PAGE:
The following test procedure is aimed at determining the minimum quantity of the test compound required to produce a noticeable cooling effect on a person of average sensitivity, this minimum quantity being termed the threshold for that particular compound. The tests are carried out on a selected panel of 6 people of median sensitivity to 1-menthol.
To select a test panel of average sensitivity the following procedure is used. Known quantities of 1-menthol in solution in petroleum ether (bp.40-60) are placed on 5 mm. squares of filter paper, whereafter the solvent is allowed to evaporate. A panel of observers is enrolled and asked to place one impregnated square at a time on the tongue and to report on the presence or absence of a cooling effect. The quantity of 1-menthol on each impregnated square is gradually reduced from a value substantially above 0.25 μg. per square to substantially below 0.25 μg, the precise range being immaterial. Conveniently, one starts with squares containing 2.0 μg. 1-menthol, the amount on each successive square being half that of the preceding square, i.e. the second test square will contain 1.0 μg, the third 0.5 μg and so on. Each quantity is tested on the tongue at least 10 times. In this way, the thresholds to cold receptor stimulus by 1-menthol are determined for each individual of the panel, the threshold for each individual being that amount of 1-menthol for which, in a series of not less than 10 test applications, a cooling effect is reported 50% of the time. Six panel members are now selected whose threshold to 1-menthol is in the range 0.1 μto ot 10 μg and whose average threshold is approximately 0.25 μg., this select panel being regarded as the test panel of average sensitivity.
To test the activity of compounds according to this invention, the above procedure is repeated using only the 6 selected panel members of average senstivity to 1-menthol. The individual thresholds for each test compound on each of the 6 selected panel members are determined and averaged. Those compounds whose average threshold on the select test panel is 100 μg or less are regarded as having cooling activity in accordance with this invention.
The following table sets out the relative cooling activities of compounds of the formula defined above when tested according to the foregoing procedure.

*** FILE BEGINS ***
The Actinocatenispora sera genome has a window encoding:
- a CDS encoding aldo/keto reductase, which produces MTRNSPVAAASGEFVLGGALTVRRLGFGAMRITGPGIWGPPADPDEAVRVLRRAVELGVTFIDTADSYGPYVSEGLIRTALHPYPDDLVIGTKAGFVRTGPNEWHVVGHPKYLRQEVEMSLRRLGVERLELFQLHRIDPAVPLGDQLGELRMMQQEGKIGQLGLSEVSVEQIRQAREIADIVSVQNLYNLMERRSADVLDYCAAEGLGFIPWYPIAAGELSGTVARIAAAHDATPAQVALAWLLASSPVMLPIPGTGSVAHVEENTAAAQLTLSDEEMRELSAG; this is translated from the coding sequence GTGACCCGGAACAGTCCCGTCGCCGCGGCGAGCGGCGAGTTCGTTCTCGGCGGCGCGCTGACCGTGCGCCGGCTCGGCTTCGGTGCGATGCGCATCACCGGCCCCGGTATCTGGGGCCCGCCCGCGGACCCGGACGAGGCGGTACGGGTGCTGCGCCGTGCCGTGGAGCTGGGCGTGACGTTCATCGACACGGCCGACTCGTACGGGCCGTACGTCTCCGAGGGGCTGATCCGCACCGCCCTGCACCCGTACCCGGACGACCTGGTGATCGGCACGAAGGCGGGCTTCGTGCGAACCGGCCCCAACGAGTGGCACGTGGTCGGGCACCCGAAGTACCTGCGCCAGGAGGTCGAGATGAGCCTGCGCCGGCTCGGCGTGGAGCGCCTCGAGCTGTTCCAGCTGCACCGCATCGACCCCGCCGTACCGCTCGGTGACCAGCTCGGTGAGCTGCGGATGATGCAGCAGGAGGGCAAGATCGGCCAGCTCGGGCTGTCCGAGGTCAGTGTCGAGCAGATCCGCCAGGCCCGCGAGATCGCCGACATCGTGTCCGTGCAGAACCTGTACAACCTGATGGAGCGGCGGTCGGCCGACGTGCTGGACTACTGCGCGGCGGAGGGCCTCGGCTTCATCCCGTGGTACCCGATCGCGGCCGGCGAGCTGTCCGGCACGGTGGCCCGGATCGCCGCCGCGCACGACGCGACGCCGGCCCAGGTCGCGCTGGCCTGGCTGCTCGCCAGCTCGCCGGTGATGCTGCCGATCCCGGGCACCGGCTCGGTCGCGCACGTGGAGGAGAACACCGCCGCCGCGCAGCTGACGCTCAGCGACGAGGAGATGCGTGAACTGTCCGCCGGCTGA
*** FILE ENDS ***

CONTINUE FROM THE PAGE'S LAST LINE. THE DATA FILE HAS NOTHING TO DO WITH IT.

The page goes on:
Table__________________________________________________________________________Compound Threshold mp./bp.R' R" μg. ° C.__________________________________________________________________________H --CH3 1.1 mp.95°-97°" --C2 H5 0.3 mp.82.5°-84.5°" --C3 H7 (n) 0.8 mp.65-67°" --C3 H7 (iso) 0.5 mp.94°-96°" --C4 H9 (n) 1.4 mp.88°-90°" --C4 H9 (iso) 0.9 mp.111°-112°" --C4 H9 (sec) 0.7 mp.116°-119°" --C4 H9 (tert.) 0.4 mp.145°-146°" --C5 H11 (n) 3 mp.80°-82°" --C10 H21 (n) 10 bp.176°-8°/0.25mm" --CH2 CH2 OH 5 bp.160°/0.1mm" --(CH2)3 OH 3 bp.170°/0.1mm" --CH2 CH(OH)CH3 5.5 bp.184°/0.1mm" --C(CH3)2 CH2 OH 0.4 mp.123°" --CH2 C.tbd. CCH2 OH 17 bp.180°/0.1mm" --(CH2 )6 OH 1.0 bp.220°/0.1mm" --CH(C2 H5)CH2 OH 1.0 bp.190°/0.1mm" --CH2 OH 12 mp.141°-142°" --CH2 COOC3 H7 (n) 0.3 bp.170°/0.1mm" --CH2 COOC2 H5 0.2 bp.150°/0.1mm" --CH2 COOH 16 mp.93°-96°" --CH(CH3)COOC2 H5 0.4 bp.160°/0.1 mm" --CH2 CH2 COOC2 H5 1.5 bp.152°/0.1mm" --CH2 COOCH3 0.6 bp.130°-140°/0.1mm" --CH(CH3)CH2 COOC2 H5 0.8 bp.164°/0.1mm" --CH2 CH2 OCOCH3 1.5 bp.159°-162°/0.1mm" --CH2 CH2 NH2 20--CH3 CH3 1.5 bp.56°-57°/0.1mm--C.sub. 2 H5 --C2 H5 3 bp.78°-80°/0.1mm-- CH2 CH2 OH --CH2 CH2 OH 50--CH3 --CH2 CO2 C2 H5 0.8 bp.125°-8°/0.2mm--CH3 --CH2 CH2 OH 5 bp.140°/0.2mm--C3 H7 (iso) --CH2 CH2 OH 3 bp.125°-30°/0.05mmH --C3 H5 (cyclo) 0.5 mp.125°-6°" --C5 H9 (cyclo) 0.5 mp.105°-7°" --C6 H11 (cycle) 1 mp.170°-2°" --C7 H13 (cyclo) 3 mp.161°-3°--C2 H5 --C4 H9 (iso) 5 bp.84°-87°/0.1mmH --CH2 (C7 H13)(cyclo) 20 bp.170°-174°7°H --OH 11 mp.124°-125°--(CH2)4 -- 5 mp.54°-56°--(CH2)5 -- 6 bp.102°-104°/0.5mm --CH2 CH2 OCH2 CH2 -- 5.5 bp.101°-103°/0.5mm --CH2 CH2 NHCH2 CH2 15 --CH(CH3)CH2 CH2 CH(CH3)-- 0.5 bp.102°/0.005mm --CH2 (CH3)CH2 CH2 CH2 CH(CH3)-- 2 bp.130°/0.01mm --CH(CH3)CH(C2 H5)CH2 C(CH3)-- --CH(iso-C3 H7)CH2 CH.sub. 2 CH(CH3)CH2 CH2 -- 50 mp.87°-91°H --CH2 Ph 10 mp.106°-107°" --C6 H4 OMe(p) 0.1 mp.177°" --C6 H4 OH(p) 1.4 bp.230°/0.1mm -- C6 H4 Me(p) 0.3 mp.176°-8° --C6 H4 OH(o) 0.5 mp.123°-4° --C6 H3 Me(p)OH(m) 0.1 mp.183°-4° --C6 H3 Me2 (m.p) 0.1 mp.106°-7° --C6 H4 F(p) 0.5 mp.123° --C6 H4 NO2 (p) 0.3 mp.134°-8°3-Pyridyl 0.5 bp.175°/0.1mm__________________________________________________________________________